The Discomfort Zone
A 60-something woman in a circuit class at a senior center balked at doing one of the exercises. She said, “I’m retired. I don’t have to do anything I don’t want to.” All the exercises the young trainer included in the circuit were safe and effective for people her age and level of conditioning.
She rebelled at doing the exercise because she was not going to be comfortable; the exercise challenged one of her physical weaknesses, a part of her body that she needed to strengthen to maintain her ability to live independently. For just one minute, she would be uncomfortable – her muscles would burn a little, her heart beat a little harder, her breaths come a little faster. But in no way would the exercise take her near the point of exhaustion, and she had no disability that would make the exercise inappropriate.
Sometimes people, like this woman, misinterpret or fear what they’re feeling, or going to feel, during exercise. They wonder if their heart or joints can take it, then succumb to their fears and stop like she did. However, it’s when you steadily overcome your weaknesses by completing an exercise, as this woman had the opportunity to do, that you progress.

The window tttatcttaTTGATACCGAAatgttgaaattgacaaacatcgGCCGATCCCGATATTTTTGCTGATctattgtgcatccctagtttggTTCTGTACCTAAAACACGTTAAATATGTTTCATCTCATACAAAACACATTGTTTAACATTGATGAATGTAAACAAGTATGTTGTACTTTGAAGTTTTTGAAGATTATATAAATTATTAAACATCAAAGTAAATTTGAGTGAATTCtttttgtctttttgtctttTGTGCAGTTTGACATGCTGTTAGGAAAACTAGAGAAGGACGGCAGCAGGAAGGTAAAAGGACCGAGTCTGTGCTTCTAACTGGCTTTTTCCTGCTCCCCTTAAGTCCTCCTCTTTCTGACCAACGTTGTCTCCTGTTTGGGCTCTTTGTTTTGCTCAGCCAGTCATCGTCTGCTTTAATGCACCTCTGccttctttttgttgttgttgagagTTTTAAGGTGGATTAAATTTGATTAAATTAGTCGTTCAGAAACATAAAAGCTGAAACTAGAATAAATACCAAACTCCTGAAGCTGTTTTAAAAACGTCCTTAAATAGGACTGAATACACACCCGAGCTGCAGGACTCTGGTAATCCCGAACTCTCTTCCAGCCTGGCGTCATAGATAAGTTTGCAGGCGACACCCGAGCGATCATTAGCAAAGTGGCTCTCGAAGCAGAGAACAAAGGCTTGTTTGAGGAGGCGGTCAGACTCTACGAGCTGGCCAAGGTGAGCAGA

Being mostly pleasure seekers, we don’t go looking for discomfort. But productive exercise, versus going through the motions, takes an effort. The level of exertion at which you feel your body is stressed a little – let’s call it The Discomfort Zone – is exactly where the benefits of exercise begin. People unaccustomed to physical exertion will acclimate to these sensations once they understand the discomfort is a normal response and doesn’t represent a threat to their well-being. As they become fitter, they are able to spend more time there.
Aging itself makes exercise less comfortable because joints are less flexible and the muscles not as strong as they once were, but the vast majority of older exercisers can do more than they realize. The benefits of pushing their limits just a little far outweigh the risks. You never escape some discomfort because it indicates you are challenging yourself, but you know from experience it won’t kill you.
If the woman in the circuit class had completed the exercise, she would soon seek more time in the Discomfort Zone rather than avoiding it. She would realize that the rewards of exercise aren’t obvious when you’re doing it, but later when you can successfully perform everyday tasks, long into old age.